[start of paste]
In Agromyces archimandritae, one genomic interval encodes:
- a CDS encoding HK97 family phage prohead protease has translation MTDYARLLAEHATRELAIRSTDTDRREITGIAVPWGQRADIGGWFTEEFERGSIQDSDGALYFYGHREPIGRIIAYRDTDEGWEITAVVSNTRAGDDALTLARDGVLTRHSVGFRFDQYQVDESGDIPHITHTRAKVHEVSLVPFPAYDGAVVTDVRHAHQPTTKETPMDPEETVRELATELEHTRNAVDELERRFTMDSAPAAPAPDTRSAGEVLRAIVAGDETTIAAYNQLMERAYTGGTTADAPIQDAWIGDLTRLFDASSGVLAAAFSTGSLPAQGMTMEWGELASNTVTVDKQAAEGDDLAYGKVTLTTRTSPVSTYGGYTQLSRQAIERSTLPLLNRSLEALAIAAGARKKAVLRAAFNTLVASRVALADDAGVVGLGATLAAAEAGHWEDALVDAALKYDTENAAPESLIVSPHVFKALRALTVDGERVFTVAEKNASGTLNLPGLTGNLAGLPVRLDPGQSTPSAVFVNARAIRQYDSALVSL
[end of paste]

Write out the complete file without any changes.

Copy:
In Agromyces archimandritae, one genomic interval encodes:
- a CDS encoding HK97 family phage prohead protease has translation MTDYARLLAEHATRELAIRSTDTDRREITGIAVPWGQRADIGGWFTEEFERGSIQDSDGALYFYGHREPIGRIIAYRDTDEGWEITAVVSNTRAGDDALTLARDGVLTRHSVGFRFDQYQVDESGDIPHITHTRAKVHEVSLVPFPAYDGAVVTDVRHAHQPTTKETPMDPEETVRELATELEHTRNAVDELERRFTMDSAPAAPAPDTRSAGEVLRAIVAGDETTIAAYNQLMERAYTGGTTADAPIQDAWIGDLTRLFDASSGVLAAAFSTGSLPAQGMTMEWGELASNTVTVDKQAAEGDDLAYGKVTLTTRTSPVSTYGGYTQLSRQAIERSTLPLLNRSLEALAIAAGARKKAVLRAAFNTLVASRVALADDAGVVGLGATLAAAEAGHWEDALVDAALKYDTENAAPESLIVSPHVFKALRALTVDGERVFTVAEKNASGTLNLPGLTGNLAGLPVRLDPGQSTPSAVFVNARAIRQYDSALVSL